Dareus played reasonably well last year, particularly against the run, but he wasn’t anywhere near the full-fledged superstar he was two seasons ago. He recorded just two sacks and 13 hurries, and Buffalo’s defense suffered as a result. With Dareus largely held in check and Kyle Williams forced to miss the final 10 games of the season after suffering a knee injury that required surgery, the Bills’ interior pass rush lacked the pop that it’d had under coordinator Jim Schwartz, who helped the unit lead the league with 54 sacks in 2014.
Kyle Williams’s absence and Dareus’s decrease in production triggered a domino effect for the rest of the front four. Mario Williams wasn’t shy about voicing his complaints with Ryan’s defensive system, but his claims that he was forced to drop into coverage too often don’t seem to hold water. What could have annoyed him was a different development: Losing Kyle Williams inspired the Bills to play Mario Williams inside more than he had at any point in his career. The fastest way to piss off a former no. 1 overall pick with a $19.4 million cap hit who’s coming off a 14.5-sack season is to make him deal with guards while Manny Lawson — who has 24.5 sacks in his career — gets to rush the passer cleanly.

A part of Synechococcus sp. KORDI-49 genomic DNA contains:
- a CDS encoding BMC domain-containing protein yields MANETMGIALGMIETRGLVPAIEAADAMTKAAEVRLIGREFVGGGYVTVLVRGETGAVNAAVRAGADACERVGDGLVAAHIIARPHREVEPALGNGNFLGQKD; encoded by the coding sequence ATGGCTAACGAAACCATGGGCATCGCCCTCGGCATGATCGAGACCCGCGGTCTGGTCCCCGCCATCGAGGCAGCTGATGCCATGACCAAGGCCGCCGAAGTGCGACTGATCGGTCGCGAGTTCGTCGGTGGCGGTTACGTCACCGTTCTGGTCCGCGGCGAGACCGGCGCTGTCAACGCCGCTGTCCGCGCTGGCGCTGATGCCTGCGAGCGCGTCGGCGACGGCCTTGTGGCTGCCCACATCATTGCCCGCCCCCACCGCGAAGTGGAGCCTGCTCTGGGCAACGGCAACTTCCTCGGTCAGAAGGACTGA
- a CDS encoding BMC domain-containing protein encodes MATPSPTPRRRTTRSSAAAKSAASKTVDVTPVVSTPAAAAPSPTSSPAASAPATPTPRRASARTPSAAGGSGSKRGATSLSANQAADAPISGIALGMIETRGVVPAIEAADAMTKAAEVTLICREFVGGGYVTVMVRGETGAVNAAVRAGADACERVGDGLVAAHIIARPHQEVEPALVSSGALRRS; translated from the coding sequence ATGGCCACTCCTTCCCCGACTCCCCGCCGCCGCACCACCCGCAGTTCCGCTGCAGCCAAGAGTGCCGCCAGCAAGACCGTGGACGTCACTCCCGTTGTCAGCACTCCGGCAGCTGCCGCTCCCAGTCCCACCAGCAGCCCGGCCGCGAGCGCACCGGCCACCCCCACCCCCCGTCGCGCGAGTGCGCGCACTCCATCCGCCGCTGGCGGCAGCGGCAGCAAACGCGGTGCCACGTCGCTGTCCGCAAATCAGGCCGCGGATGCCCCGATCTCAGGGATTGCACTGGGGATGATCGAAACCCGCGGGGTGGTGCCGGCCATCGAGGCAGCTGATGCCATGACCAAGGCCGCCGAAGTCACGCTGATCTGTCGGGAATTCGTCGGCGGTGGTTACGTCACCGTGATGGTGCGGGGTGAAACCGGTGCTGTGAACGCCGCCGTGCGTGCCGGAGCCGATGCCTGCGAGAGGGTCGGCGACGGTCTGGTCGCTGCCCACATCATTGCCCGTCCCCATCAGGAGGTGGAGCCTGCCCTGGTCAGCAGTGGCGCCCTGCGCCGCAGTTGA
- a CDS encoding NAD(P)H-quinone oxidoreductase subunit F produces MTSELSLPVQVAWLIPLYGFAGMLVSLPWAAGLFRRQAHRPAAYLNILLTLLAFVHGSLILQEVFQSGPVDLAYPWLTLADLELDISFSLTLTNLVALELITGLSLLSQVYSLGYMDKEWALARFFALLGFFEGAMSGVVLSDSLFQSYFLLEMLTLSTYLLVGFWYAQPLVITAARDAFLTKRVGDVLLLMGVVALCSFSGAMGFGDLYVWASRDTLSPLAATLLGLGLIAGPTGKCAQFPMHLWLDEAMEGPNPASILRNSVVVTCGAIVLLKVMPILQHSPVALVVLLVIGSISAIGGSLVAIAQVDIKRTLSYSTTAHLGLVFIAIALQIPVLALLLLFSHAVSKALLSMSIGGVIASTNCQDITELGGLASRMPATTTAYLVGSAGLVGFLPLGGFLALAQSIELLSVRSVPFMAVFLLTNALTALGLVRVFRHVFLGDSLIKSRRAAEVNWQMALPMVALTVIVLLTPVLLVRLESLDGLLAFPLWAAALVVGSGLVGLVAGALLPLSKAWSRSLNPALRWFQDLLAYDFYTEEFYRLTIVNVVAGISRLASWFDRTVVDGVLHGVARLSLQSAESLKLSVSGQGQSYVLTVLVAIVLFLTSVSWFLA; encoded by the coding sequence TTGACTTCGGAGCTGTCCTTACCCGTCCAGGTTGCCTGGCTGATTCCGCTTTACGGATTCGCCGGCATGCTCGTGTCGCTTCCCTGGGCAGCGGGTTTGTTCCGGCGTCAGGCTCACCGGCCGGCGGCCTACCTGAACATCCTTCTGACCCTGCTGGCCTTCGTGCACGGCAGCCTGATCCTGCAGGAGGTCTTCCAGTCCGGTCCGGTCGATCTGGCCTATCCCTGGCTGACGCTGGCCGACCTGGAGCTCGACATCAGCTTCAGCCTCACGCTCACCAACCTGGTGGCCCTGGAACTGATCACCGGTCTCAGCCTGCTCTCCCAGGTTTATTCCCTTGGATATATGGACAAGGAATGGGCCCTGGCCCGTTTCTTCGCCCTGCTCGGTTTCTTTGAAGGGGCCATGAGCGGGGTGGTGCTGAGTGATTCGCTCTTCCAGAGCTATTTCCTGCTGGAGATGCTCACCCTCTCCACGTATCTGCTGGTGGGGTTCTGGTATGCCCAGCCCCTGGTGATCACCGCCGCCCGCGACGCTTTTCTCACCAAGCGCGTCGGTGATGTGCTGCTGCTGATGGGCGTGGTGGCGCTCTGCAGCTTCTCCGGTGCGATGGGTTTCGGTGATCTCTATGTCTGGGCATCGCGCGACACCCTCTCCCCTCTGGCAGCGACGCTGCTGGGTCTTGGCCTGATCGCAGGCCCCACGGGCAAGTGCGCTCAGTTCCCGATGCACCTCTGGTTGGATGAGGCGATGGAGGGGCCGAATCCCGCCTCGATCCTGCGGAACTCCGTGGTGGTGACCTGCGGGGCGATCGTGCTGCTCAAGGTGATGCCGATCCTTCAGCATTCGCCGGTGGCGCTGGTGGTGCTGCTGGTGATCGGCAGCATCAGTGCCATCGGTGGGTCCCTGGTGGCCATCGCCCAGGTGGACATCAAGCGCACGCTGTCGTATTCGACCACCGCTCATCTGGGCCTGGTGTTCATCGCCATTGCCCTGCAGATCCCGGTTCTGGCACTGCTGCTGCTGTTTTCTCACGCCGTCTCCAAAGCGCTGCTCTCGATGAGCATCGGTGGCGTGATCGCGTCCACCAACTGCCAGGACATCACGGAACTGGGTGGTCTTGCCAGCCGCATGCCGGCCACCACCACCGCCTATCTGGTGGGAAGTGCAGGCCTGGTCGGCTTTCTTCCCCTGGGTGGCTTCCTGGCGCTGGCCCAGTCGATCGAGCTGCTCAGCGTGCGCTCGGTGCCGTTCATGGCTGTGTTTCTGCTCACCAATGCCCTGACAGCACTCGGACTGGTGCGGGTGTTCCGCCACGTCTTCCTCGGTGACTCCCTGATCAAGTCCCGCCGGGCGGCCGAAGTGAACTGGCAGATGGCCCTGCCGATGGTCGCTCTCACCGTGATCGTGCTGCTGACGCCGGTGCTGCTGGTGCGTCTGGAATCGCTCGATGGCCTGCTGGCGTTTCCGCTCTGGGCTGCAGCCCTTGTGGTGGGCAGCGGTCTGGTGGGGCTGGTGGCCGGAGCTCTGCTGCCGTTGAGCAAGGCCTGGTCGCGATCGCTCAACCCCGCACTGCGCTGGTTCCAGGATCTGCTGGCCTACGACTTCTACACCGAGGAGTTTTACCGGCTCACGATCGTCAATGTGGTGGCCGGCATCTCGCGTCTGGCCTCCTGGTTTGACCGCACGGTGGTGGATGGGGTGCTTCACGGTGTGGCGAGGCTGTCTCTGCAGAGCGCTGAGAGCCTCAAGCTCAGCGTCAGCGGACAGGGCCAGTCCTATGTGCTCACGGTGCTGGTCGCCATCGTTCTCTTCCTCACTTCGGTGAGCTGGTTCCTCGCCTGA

In trying to find what ailed the Bills defense last year, that idea — players weren’t able to fill the roles and execute the concepts they knew best — is a good place to start. Under Schwartz, the Buffalo approach was relatively simple: It rushed the Williamses, Dareus, and Jerry Hughes, and played a pretty standard combination of man and zone behind it. Simple has never been a word used to describe Ryan’s defenses. With the Jets — who lacked edge talent throughout his six-year tenure — Ryan created pressure through scheme, rather than through individual players’ pass-rush skills.